Ledbeter36

What tools and leather for belts?

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I still consider myself a newbie but everyone loves my holsters. I never intended to sell any just make stuff for me and maybe friends. I started by copying a design of a holster I bought from a guy who happens to be on here. I liked it a lot but wanted to change the color but since it was black I was told it would be easier to make one so I did. Now I'm up to my neck in requests. Now someone is asking about a gun belt. I have always bought my gun belts because it's such a competitive market. I can't see being able to make a truely stiff single or dual layer belt cheaper than you can buy one. But I'm still getting requests so like everything I do I'm making a prototype for me first. My stuff for myself is always the crappiest looking of everything I make because I want to be sure I give someone somthing good and functional as well as nice to look at. So where do I start. Should I use double shoulders or sides or what part? And why do people use a strap cutter rather than just a knife to cut out the belt? What tools might I need that I don't already have making holsters. I guess this is the next logical evolution but if I can't provide as good or better quality than a person can buy at a decent price I don't want to do it. After all I'm not trying to turn a hobby I enjoy into another job.

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byggyns   

Strap cutters or plough gauges allow you to cut a long strip much more quickly than with a knife.

They also allow you to get a more even result without wavy edges. When cutting along a straight edge, you can still get a lot of blade wander. That translates into a lot of time sanding and evening out the edges before you have a good looking result (if it's bad enough, you can also end up with a narrower belt than you intended). 

I've not made many belts, but I can tell you that cutting an even strap with a utility knife is very difficult. It still takes some practice with a strap cutter, but the learning curve is easier. I recently got a C.S. Osborne strap cutter that I will be using instead of the wooden Tandy model. I'll see if I like that one better for control. I think the Osborne will work well on heavy veg-tan, but on thinner and softer leathers, I think the wooden one that guides the leather on top and bottom may be preferable. Time will tell, as I have a few projects requiring straps coming up soon.

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JMWendt   

You can always pick up a couple premade belt blanks to try out first, then start cutting your own.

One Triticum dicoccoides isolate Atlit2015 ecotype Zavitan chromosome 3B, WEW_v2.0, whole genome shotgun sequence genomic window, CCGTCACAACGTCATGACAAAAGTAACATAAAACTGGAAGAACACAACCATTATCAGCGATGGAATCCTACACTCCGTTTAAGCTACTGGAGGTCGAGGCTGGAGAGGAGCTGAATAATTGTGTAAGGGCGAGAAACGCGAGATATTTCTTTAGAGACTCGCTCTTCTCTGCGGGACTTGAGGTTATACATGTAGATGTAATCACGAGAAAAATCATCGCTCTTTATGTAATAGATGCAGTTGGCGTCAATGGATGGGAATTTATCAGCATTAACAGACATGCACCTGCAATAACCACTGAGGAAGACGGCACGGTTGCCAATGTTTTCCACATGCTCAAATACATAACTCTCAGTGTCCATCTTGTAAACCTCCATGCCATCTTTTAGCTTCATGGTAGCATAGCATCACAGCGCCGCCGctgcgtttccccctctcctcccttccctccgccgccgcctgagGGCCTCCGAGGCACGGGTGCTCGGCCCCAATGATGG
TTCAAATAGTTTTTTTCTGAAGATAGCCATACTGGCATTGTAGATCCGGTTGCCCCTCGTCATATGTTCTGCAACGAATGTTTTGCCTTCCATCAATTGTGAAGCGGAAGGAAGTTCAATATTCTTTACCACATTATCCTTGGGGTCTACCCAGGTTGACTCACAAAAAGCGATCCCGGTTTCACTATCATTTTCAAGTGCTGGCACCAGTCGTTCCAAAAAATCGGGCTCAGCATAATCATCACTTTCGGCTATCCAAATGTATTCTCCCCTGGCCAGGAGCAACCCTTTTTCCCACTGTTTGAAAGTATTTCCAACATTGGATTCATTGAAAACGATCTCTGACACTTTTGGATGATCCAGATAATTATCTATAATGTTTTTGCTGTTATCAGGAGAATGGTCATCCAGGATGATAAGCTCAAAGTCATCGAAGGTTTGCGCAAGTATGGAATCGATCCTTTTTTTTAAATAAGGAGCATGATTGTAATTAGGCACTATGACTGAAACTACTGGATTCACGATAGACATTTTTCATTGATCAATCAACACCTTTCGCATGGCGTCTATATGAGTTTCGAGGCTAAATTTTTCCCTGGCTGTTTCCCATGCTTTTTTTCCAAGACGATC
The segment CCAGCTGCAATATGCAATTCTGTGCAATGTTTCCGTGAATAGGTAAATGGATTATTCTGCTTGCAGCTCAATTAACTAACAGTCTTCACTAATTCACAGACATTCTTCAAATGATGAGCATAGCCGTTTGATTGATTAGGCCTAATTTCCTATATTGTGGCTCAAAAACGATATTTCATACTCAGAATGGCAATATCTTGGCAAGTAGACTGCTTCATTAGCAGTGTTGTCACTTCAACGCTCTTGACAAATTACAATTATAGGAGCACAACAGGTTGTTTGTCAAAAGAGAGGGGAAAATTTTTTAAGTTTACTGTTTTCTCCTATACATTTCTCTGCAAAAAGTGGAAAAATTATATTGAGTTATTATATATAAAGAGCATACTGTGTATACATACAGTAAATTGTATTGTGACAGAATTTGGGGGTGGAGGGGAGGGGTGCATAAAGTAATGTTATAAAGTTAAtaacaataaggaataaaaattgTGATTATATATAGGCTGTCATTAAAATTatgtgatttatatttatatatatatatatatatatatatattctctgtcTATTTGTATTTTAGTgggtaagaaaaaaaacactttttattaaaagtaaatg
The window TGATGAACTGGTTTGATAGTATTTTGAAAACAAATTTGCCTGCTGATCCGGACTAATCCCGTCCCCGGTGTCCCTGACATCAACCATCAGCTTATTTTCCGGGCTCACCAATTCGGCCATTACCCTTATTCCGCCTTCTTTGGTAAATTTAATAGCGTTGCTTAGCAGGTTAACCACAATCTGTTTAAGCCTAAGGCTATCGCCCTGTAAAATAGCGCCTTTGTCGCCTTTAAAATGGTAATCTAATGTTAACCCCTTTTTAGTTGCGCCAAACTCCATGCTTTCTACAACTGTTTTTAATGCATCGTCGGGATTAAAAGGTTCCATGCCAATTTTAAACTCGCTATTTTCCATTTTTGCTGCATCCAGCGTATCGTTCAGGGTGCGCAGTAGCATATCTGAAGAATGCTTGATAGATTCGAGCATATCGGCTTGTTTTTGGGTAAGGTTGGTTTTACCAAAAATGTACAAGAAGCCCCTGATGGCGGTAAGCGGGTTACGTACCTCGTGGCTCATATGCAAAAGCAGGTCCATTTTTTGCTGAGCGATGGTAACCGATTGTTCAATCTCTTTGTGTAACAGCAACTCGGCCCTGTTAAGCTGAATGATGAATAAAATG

Strap cutters are faster, sometimes straighter . . . once you know how to use one.

There aren't any special belt tools.  Same things with which you work on any leather.  Depending on what you want to do.

Double shoulders are good for belts, up to big fat guy sizes where they tend to not be long enough.  Otherwise, use sides.  Avoid the belly, tends to be stretchier.  The higher up the animal, the better the belt leather.

Belts are really nice gifts and projects because people really love them.  My father still wears, on special occasions, some of the really nice belts I tooled for him many years ago.  And the requests I get from family members for gifts are more often belts than anything else.  Plus a handtooled handmade leather belt lasts so many years longer than an off the shelf piece of junk. 

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Martyn   

For something as apparently as simple as a belt, I was shocked at the cost of some of the specialist tools specific to making them. You dont need them of course, there is always a fudge to get the job done on the cheap, but the right tool makes it so much quicker and cleaner. At the top of the line you are looking at a Dixon or Blanchard plough gauge for cutting the straps. Both are very expensive. English point sdtrap ends always look so good, but that curve is more than just an arc, it's more like 2 bisecting catenary curves. A dedicated English point strap end cutter is very nice. Guess what? They are expensive - especially when you need one for each size belt. The slot for the buckle can be made with two holes joined together using a wood chisel. But a crew punch is the right tool. They are expensive, especially as you need different sizes for different buckles. The holes along the belt can be made with a rtound punch, but an oval hole works better, it doesnt bunch and pucker the leather. Oval punches are expensive. You can easily spend $1000 on a few simple hand tools for belt making. It blew my mind.

Dixon Plough gauge...

2948_Dixon_scew_PG_L_sdie.JPG

Blanchard English point strap cutter

english-point-strap-end-punch-01-960x906

Blanchard crew punches...

il_fullxfull.740802977_qbv7.jpg

Blanchard oval hole punches...

s-l225.jpg

OK, all the Blanchard stuff is top of the line and crazy expensive ($hundreds per punch). You can get good stuff cheaper, but the Blanchard stuff is spot on with the shapes and curves and if you only ever make one size of belt, then you only need one size of each punch.

Edited by Martyn

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JMWendt   

All nice tools and great to have, but not essential to making belts.  You can cut your own ends (use a pattern) and get great results.  You can use a cheapo strap cutter and get great results.  You can use standard cheapo Hong Kong punches and get great results.  You can also use expensive tools and get crappy results.